In many ways, my whole book Boundless addresses this problem. To sum up, I think if we aren’t motivated by embarrassment of Jesus but rather by a desire to honor our heritage or convey a more accurate picture of Jesus, I think the Bible gives us freedom not to use the label “Christian” and instead come up with something else. We can also invite people to gather around the Bible, include anyone who wants to move closer to Jesus, redeem “pagan” cultural practices, just as our own Christmas holiday has been redeemed from pagan roots, and learn from the truths God has revealed to other cultures. These principles can provide doorways to Jesus whether the culture is Hindu or heavy-metal.
In chapter 14, you give a picture of many different types of faith in one city. How can Christians connect with other types of believers in their own neighborhood?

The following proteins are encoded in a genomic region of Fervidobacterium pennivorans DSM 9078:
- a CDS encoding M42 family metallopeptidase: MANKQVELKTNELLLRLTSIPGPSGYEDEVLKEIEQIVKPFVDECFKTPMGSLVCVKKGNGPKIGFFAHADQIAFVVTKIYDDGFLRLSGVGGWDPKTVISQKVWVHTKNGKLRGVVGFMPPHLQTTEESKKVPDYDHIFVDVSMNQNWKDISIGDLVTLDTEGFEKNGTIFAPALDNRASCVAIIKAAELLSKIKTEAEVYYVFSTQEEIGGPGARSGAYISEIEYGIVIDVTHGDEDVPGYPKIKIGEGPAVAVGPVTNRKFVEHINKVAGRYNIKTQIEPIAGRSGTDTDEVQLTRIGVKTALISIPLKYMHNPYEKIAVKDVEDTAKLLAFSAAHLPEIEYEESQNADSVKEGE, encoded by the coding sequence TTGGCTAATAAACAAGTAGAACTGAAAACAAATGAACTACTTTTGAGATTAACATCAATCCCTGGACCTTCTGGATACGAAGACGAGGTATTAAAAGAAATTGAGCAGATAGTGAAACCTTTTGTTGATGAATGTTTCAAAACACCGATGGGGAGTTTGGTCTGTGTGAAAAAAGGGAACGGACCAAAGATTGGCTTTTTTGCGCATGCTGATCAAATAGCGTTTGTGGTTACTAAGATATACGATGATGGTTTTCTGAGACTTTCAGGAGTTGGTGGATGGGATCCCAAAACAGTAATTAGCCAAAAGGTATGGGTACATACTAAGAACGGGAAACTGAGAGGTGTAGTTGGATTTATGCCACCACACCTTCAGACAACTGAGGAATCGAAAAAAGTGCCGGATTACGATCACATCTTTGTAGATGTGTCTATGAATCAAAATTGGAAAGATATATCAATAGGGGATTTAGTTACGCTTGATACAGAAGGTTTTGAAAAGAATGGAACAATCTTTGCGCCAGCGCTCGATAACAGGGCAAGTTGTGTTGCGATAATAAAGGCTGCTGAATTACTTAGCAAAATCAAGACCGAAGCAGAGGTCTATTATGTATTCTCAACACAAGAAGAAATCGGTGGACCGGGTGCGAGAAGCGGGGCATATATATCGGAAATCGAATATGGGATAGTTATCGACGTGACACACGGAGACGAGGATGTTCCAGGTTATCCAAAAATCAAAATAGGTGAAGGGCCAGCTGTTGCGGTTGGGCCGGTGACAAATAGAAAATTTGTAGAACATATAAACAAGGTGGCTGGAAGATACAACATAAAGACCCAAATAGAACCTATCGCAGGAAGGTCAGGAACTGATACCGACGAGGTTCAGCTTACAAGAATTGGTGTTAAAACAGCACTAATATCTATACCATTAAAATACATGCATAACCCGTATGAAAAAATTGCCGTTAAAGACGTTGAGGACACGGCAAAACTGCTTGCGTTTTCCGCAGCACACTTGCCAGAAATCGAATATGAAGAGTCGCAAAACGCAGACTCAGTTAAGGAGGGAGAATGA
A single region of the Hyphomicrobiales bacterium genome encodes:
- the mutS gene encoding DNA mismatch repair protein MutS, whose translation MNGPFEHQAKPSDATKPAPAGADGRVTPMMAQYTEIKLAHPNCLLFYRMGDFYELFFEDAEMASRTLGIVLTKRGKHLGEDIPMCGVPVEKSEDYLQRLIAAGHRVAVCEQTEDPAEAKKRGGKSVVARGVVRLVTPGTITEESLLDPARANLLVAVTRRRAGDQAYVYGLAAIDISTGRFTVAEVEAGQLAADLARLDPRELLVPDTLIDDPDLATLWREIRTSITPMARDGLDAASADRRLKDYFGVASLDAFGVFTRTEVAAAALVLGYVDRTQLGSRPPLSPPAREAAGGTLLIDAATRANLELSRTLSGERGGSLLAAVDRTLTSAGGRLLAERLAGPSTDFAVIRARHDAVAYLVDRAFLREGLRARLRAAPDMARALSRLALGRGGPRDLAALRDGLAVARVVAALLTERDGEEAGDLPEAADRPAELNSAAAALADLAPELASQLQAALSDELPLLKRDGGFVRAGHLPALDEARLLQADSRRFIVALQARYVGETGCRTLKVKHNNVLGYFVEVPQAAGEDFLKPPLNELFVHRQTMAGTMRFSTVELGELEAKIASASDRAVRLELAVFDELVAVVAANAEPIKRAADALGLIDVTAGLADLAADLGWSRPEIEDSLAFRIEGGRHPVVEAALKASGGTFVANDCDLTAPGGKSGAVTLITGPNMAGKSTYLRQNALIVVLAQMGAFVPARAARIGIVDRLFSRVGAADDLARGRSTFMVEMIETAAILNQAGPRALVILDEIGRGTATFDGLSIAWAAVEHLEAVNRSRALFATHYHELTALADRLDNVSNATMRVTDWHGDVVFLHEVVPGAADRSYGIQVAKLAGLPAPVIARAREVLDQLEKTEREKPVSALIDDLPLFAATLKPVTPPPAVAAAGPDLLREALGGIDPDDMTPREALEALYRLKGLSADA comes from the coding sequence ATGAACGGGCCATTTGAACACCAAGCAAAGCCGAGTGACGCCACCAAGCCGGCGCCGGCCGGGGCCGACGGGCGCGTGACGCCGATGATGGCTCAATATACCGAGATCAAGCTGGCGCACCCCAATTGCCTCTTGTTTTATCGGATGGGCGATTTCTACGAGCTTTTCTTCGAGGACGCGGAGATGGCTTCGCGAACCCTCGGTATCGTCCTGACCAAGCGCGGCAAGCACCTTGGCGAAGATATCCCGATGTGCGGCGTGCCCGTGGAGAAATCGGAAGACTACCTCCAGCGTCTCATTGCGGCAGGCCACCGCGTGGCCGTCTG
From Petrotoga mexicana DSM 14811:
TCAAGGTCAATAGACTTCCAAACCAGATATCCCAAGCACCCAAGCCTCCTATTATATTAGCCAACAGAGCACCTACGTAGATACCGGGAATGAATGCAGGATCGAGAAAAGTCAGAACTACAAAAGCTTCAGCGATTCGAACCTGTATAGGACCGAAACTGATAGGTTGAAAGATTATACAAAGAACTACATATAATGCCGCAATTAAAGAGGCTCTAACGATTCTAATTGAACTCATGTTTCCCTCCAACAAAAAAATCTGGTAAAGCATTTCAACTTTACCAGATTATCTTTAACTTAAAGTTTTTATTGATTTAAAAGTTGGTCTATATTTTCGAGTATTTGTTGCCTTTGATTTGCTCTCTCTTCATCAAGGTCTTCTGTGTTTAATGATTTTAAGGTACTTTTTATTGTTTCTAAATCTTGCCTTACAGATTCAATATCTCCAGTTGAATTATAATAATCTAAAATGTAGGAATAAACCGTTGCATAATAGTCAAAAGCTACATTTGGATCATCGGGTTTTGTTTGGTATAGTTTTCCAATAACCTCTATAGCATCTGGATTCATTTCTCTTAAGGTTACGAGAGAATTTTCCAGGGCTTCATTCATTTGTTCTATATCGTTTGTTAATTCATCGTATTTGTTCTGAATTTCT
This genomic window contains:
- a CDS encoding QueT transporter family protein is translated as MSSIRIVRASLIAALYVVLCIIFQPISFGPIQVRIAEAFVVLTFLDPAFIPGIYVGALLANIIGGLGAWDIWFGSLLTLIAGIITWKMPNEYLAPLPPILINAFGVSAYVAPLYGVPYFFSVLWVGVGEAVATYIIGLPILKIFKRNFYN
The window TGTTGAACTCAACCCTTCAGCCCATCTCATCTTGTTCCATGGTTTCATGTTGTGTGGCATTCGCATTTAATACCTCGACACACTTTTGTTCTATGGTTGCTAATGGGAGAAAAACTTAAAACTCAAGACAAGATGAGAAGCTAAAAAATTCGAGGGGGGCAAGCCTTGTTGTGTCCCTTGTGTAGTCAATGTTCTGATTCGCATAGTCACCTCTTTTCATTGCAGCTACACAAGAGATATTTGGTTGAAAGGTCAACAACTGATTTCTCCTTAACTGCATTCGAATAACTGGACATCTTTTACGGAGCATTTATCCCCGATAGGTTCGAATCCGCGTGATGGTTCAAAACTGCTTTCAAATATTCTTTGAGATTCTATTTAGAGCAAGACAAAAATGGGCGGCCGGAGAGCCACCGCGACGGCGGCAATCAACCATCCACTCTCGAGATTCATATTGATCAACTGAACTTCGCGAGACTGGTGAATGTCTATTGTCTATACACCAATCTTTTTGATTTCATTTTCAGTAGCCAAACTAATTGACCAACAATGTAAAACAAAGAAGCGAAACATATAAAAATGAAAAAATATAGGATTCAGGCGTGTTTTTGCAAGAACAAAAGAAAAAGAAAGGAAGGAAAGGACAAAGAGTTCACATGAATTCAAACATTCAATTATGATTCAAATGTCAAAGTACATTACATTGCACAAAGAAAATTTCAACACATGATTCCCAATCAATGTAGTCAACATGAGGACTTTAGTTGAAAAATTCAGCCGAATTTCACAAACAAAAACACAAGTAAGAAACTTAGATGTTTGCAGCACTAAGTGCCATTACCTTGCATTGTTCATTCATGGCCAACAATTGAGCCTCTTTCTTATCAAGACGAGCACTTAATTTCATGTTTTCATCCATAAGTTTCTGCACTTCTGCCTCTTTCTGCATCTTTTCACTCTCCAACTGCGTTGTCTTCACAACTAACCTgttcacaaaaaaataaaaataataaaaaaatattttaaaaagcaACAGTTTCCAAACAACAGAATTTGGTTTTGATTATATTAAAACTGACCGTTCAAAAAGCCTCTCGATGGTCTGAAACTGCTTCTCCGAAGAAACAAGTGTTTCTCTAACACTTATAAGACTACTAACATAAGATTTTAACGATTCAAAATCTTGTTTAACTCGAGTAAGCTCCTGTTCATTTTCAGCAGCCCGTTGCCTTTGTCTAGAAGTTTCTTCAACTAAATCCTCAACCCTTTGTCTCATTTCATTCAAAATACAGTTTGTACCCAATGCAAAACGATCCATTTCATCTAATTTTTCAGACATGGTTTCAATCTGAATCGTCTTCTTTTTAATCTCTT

It probably starts by praying for them, and allowing God to show you how to be the answer to your prayers. You can visit their places of worship. I’ve found the people at mosques and temples very polite and welcoming. You can invite your neighbors over for a meal. I think if you genuinely have the attitude of a learner, you will form bridges of trust. Find out what they ate for breakfast when they grew up. What do they do at a wedding? What do they like about their community? What would make it better for them? I just came back from a trip to England where I visited an Anglican church and on the Sunday I visited they were hosting a meal for their Christian and Muslim neighbors. I sat at a table that included four bearded men from the local mosque. Around the tables, people talked about how long they had lived in the community and what might make it better. The facilitator took note of comments from each table and said the organizers of this gathering would see if the group could start working together on some of the ideas. One suggestion involved planning a fun day for families, because many people in the community work long hours and don’t have much time off. I imagined what it could look like to see Muslim women with their heads covered working with Christian moms to arrange games for kids to play at a holiday event. As we get to know each other, we find areas of common interest.